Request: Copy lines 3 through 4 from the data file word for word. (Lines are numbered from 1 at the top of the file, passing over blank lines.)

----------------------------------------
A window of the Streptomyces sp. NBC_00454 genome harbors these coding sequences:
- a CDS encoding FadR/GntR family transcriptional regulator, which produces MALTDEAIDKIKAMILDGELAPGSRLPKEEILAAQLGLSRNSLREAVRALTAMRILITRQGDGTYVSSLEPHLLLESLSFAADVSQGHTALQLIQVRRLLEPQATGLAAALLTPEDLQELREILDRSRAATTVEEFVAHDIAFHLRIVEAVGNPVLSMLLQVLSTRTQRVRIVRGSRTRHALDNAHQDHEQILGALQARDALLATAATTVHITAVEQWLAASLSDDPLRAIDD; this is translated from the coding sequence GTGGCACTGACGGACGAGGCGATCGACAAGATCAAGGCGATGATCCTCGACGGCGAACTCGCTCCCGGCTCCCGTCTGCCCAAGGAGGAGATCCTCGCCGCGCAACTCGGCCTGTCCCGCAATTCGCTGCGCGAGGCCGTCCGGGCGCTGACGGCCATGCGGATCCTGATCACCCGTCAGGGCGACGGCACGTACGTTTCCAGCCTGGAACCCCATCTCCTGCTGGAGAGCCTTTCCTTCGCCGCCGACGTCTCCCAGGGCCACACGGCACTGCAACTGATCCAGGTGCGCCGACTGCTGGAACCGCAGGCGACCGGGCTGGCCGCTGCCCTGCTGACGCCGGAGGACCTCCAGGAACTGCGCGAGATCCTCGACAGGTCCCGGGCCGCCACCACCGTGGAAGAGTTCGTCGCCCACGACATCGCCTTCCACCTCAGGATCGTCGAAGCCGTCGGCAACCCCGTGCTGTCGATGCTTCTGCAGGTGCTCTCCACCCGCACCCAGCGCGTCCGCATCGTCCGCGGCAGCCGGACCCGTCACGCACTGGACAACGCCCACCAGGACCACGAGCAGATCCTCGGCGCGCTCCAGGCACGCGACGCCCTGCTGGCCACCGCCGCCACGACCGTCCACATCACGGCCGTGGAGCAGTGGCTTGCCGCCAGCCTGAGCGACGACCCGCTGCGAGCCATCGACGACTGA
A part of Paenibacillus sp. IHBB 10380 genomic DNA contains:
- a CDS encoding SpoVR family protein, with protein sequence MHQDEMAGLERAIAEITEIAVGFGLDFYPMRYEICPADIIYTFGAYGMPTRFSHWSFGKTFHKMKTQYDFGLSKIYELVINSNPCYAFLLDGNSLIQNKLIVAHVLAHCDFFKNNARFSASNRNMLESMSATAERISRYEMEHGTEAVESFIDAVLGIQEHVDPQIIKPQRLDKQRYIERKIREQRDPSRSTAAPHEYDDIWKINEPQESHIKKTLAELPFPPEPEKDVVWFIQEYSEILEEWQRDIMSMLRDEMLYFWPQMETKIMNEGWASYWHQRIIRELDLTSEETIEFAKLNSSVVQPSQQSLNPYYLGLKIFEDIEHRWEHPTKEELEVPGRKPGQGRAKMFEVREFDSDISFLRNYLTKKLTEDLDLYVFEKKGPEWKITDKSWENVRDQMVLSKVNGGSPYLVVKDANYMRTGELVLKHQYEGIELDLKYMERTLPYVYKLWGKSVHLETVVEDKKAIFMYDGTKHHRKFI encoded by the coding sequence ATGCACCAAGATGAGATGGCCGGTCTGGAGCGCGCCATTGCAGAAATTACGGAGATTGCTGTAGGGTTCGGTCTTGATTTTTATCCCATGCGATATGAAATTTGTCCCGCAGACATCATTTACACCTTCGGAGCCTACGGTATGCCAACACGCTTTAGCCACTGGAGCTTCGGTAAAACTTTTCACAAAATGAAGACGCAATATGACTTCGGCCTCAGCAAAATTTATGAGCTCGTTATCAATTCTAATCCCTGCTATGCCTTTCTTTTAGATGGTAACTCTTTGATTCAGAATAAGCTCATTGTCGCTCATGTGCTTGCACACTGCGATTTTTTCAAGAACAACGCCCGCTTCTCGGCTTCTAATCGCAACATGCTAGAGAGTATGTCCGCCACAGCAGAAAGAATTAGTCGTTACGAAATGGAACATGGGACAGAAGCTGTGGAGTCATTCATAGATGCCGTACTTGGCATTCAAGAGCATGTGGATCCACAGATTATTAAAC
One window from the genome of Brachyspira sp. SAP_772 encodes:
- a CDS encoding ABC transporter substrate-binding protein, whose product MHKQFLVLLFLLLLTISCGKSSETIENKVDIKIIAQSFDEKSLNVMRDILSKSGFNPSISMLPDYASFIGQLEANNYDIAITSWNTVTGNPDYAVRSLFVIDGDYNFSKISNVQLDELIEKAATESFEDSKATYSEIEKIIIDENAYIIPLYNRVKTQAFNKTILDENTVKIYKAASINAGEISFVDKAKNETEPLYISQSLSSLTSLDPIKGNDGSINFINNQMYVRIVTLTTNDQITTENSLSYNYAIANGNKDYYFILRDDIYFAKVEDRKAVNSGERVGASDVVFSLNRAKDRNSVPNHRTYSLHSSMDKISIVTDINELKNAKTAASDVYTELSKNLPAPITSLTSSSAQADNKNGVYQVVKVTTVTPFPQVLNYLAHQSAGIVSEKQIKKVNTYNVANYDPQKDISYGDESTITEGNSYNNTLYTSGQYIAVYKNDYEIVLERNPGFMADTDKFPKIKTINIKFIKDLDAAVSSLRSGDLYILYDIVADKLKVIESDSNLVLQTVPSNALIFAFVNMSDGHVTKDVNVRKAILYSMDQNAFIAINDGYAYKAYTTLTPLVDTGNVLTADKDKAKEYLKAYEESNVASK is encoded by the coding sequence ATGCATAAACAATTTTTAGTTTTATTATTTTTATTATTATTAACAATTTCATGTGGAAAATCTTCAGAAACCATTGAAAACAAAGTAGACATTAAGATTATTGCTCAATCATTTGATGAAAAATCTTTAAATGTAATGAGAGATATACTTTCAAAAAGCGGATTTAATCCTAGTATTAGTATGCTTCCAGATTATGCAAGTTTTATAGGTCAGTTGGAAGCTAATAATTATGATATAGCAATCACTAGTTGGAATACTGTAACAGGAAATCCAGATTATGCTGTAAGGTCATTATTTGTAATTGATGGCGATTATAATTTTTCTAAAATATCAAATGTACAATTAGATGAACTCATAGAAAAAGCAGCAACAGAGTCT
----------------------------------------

A part of Paenibacillus sp. IHBB 10380 genomic DNA contains:
- a CDS encoding SpoVR family protein, with protein sequence MHQDEMAGLERAIAEITEIAVGFGLDFYPMRYEICPADIIYTFGAYGMPTRFSHWSFGKTFHKMKTQYDFGLSKIYELVINSNPCYAFLLDGNSLIQNKLIVAHVLAHCDFFKNNARFSASNRNMLESMSATAERISRYEMEHGTEAVESFIDAVLGIQEHVDPQIIKPQRLDKQRYIERKIREQRDPSRSTAAPHEYDDIWKINEPQESHIKKTLAELPFPPEPEKDVVWFIQEYSEILEEWQRDIMSMLRDEMLYFWPQMETKIMNEGWASYWHQRIIRELDLTSEETIEFAKLNSSVVQPSQQSLNPYYLGLKIFEDIEHRWEHPTKEELEVPGRKPGQGRAKMFEVREFDSDISFLRNYLTKKLTEDLDLYVFEKKGPEWKITDKSWENVRDQMVLSKVNGGSPYLVVKDANYMRTGELVLKHQYEGIELDLKYMERTLPYVYKLWGKSVHLETVVEDKKAIFMYDGTKHHRKFI encoded by the coding sequence ATGCACCAAGATGAGATGGCCGGTCTGGAGCGCGCCATTGCAGAAATTACGGAGATTGCTGTAGGGTTCGGTCTTGATTTTTATCCCATGCGATATGAAATTTGTCCCGCAGACATCATTTACACCTTCGGAGCCTACGGTATGCCAACACGCTTTAGCCACTGGAGCTTCGGTAAAACTTTTCACAAAATGAAGACGCAATATGACTTCGGCCTCAGCAAAATTTATGAGCTCGTTATCAATTCTAATCCCTGCTATGCCTTTCTTTTAGATGGTAACTCTTTGATTCAGAATAAGCTCATTGTCGCTCATGTGCTTGCACACTGCGATTTTTTCAAGAACAACGCCCGCTTCTCGGCTTCTAATCGCAACATGCTAGAGAGTATGTCCGCCACAGCAGAAAGAATTAGTCGTTACGAAATGGAACATGGGACAGAAGCTGTGGAGTCATTCATAGATGCCGTACTTGGCATTCAAGAGCATGTGGATCCACAGATTATTAAAC